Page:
If You Did Not Catch Dennis Overbye’s Essay, "Elevating Science, Elevating Democracy"
here it is, www.nytimes.com/2009/01/27/science/27essa.html This was in the Science Times yesterday and perhaps your attention was distracted by the awards (I don’t know the Sibert honor books, anyone want to tell us about them, we had discussed We Are the Ship here). I found the essay brilliant, and directly relevant to us, because it captures the glory of the kind of thinking all non fiction writers must do — which is, thus, the gift we offer to non fiction readers. Overbye says "science is not a monument of received Truth but something that people do to look for truth." And since science is a process, not any given result, it also requires — and thus can be used to inculcate — values such as "honesty, doubt, respect for evidence, opennes, accountability and tolerance and indeed hunger for opposing points of view."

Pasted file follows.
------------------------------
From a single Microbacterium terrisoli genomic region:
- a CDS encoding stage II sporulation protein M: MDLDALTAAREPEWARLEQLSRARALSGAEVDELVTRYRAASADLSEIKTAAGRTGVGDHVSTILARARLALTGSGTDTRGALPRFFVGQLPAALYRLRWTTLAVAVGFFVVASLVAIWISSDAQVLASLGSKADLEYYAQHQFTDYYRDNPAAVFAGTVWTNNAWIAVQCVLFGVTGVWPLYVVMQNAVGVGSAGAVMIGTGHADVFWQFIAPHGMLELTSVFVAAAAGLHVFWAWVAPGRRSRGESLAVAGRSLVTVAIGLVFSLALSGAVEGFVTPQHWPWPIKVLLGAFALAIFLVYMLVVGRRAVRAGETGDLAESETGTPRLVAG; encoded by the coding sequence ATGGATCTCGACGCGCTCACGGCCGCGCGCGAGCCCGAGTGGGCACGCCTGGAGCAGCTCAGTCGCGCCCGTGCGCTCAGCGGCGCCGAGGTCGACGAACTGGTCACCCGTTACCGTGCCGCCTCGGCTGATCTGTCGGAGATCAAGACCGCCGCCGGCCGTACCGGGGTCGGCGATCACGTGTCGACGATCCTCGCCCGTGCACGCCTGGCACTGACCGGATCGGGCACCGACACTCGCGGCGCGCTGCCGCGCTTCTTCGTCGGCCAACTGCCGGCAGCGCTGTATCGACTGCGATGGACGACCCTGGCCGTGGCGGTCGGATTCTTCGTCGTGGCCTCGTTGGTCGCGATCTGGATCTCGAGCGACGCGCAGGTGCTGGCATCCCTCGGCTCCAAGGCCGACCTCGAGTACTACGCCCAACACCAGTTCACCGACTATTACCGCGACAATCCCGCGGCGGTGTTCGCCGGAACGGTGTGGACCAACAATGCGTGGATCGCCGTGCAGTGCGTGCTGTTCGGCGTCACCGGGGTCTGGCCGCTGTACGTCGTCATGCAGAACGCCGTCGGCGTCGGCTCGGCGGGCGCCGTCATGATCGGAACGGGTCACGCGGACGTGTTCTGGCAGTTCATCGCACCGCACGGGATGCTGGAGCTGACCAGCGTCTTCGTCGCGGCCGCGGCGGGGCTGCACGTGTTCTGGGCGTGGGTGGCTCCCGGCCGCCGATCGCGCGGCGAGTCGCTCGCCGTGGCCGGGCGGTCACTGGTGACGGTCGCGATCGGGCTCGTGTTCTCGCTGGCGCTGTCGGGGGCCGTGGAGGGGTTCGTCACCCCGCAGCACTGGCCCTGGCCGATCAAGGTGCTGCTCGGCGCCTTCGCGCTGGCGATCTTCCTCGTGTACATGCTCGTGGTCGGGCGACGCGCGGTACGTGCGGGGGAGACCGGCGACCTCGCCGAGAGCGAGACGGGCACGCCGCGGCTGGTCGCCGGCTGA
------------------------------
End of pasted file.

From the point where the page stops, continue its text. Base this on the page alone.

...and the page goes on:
That is what I’ve — and so many of you in your comment posts — have been preaching here. Nonfiction is not about having the final right answer, it is about searching for the best answer you can find, while inviting, courting, seeking out, challenges to your views. It is the assertion of your best effort in the secure knowledge that all of your research, intuition, luck, and narrative skill has produced a fraction of truth that is sure to be re-viewed by the next seeker. And thus the great pleasure in nonfiction is not so much storytelling as it is thinking, sharpening wits — engaging kids in that endless process of building knowledge. Storytelling is fine, but it is a means to the end of getting kids into the game, it is not the game itself. If one of the greatest pleasures of fiction is identification, one of the greatest pleasures of nonfiction is discovery.
What is something you recall discovering when reading nonfiction — now, as a student, as a child?